We also advise to explain your business idea in simple and plain language. For instance, there is no benefit in adding many technical IT terms because the visa officers are not IT professionals, yet they have to understand your business idea. If you can explain it to us, we can explain to the UK Visas & Immigration. Finally, we advise to treat it like a CV but for a business. Too many CVs contain information designed to make the applicant look ‘clever’, yet fall apart once an interviewer starts asking questions about it. The Home Office staff do read your business plan and may ask questions! So we advise to keep it realistic and only to include what you can genuinely back up with your knowledge or resources.

A typical business plan includes the following, though may vary on case-by-case basis. It is usually a 20-30 pages document and takes 1-2 weeks days to prepare, though we always try to accommodate the client's requested timing.

1.      Description of your business idea.

2.      Previous experience and qualifications (CV) of the owner(s).

3.      Market research and competition including SWOT analysis.

4.      Detailed description of products/services (‘Product’), why your product is good or even better than competitors’.

5.      Who will be your customers and how they are going to reach out to you (‘Place’).

6.      Fees/prices (‘Price’).

7.      Marketing (‘Promotion’):

·         Advertising.

·         Website.

·         Social media and similar.

8.      Where you will be based and whether you need an office.

9.      Licences and professional registrations, required for this type of business.

10.   Who will be running the company: staff, including creating of 2 jobs for settled people, each job lasting for at least 1 year, what duties will they be expected to do and how much they will be paid.

11.   What professional services you need to run your business and what work has been done to acquire them (or contacts made): accountant, business insurance, employment/business lawyer, IT support.

 

12.   Financials:

·         How investment will be made (ie what the £50,000/£200,000 will be spent on).

·         Cashflow forecast for the 3 years of your initial Entrepreneur visa. Some call it a profit and loss account, so a cashflow forecast includes expected sales, expenses (regular, yearly and one-off), profit/loss.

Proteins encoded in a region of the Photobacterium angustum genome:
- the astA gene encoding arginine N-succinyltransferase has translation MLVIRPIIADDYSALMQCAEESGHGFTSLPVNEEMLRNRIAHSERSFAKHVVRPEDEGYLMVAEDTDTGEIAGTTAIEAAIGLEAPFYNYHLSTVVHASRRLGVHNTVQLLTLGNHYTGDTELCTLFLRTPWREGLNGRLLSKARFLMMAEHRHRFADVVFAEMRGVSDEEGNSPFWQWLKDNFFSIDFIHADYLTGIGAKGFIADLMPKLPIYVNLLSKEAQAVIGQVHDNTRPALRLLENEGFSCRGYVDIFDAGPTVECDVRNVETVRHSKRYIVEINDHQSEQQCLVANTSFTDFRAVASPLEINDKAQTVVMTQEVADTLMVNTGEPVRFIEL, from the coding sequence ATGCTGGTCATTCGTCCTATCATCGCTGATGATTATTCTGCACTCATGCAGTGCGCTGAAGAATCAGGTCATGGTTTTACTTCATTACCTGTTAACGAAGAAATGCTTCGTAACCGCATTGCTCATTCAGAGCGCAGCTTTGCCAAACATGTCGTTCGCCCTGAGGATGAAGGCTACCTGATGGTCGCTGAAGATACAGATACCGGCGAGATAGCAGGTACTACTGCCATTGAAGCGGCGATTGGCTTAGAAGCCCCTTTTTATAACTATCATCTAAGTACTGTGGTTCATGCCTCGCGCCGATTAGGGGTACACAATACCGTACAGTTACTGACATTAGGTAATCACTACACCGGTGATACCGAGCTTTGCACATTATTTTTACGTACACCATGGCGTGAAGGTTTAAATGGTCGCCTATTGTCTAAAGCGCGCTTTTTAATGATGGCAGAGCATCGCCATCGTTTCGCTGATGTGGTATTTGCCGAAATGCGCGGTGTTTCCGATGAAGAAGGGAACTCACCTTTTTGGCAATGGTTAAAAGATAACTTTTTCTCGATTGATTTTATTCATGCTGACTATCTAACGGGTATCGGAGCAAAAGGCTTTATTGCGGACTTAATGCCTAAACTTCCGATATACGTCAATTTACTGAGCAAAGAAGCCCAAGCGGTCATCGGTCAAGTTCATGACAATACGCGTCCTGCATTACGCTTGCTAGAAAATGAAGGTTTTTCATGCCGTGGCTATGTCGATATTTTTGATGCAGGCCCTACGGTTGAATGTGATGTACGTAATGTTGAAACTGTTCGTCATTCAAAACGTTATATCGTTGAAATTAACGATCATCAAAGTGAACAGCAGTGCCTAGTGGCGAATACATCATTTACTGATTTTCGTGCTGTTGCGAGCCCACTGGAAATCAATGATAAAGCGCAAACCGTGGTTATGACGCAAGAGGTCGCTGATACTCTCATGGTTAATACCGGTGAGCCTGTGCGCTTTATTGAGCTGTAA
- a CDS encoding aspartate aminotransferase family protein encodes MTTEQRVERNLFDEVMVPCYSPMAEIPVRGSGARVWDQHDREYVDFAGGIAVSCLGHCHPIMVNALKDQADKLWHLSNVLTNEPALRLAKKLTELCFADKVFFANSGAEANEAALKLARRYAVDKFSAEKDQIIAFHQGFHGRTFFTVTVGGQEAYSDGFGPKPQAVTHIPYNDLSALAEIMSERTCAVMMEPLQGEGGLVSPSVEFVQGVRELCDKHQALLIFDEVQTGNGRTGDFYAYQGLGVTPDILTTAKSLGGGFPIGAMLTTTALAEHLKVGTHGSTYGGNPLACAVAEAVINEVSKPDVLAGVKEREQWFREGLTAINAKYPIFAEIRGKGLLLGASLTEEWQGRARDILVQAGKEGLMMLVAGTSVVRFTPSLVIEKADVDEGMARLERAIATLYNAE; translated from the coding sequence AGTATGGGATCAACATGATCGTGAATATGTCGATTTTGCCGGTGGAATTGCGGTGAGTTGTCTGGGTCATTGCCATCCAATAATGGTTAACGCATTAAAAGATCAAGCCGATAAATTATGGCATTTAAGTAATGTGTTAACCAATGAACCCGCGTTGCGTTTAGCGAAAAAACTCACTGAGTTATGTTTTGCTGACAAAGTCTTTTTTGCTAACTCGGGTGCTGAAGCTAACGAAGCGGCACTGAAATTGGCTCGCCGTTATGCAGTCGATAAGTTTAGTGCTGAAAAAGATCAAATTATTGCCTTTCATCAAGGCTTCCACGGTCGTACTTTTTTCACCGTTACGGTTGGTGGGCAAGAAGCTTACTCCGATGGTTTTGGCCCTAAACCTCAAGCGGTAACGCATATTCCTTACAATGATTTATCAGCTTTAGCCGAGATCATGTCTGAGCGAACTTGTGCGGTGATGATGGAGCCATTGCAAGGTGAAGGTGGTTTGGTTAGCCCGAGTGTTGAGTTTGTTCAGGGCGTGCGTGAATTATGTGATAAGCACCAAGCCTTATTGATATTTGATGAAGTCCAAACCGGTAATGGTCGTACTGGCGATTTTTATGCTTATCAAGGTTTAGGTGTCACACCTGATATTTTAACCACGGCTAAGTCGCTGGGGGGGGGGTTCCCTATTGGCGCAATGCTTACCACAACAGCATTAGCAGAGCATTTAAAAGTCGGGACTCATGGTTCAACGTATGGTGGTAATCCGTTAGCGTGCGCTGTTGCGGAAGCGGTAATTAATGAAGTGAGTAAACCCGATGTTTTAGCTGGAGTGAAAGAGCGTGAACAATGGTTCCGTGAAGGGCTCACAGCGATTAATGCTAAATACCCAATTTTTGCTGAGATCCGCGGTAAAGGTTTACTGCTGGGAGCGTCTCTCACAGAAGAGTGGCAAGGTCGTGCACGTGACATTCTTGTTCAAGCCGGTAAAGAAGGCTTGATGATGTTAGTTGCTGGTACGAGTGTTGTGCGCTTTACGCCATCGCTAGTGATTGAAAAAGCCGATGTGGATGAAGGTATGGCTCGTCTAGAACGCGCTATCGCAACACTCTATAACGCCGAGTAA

We offer the following services for Entrepreneurs in addition to the business plan:

-      ADVICE SESSION which is a one-off session, either over email or at our office in the City of London (near Monument Underground station).

-     VISA APPLICATION SERVICE when applying for an initial Entrepreneur visa, for an extension or for permanent residency. Here we advise on what documents are needed (such as to prove investment of £200,000 or to prove the created jobs), check the documents are in order, help with the forms and generally, guide you throughout the visa application process and representing you with the application to the Home Office.

-      COMPLIANCE SERVICE while holding an Entrepreneur visa. Here for a yearly fee we help Entrepreneurs to comply with the Rules (and changes of the Rules) while they are holding a visa. For example, after the 3 years of an initial Entrepreneur visa you have to register a business within specific time limit, create 2 jobs for certain types of people and for the duration of 12 months for each job. If one of the jobs has not lasted for a year, or if several jobs do not make up to a year, or if a job was not for a settled worker, then you won’t be able to secure a further extension in this category after the initial 3 years. That’s while you are already risking £200,000! When the time comes to extend your visa aft6er 3 years, you would be ready.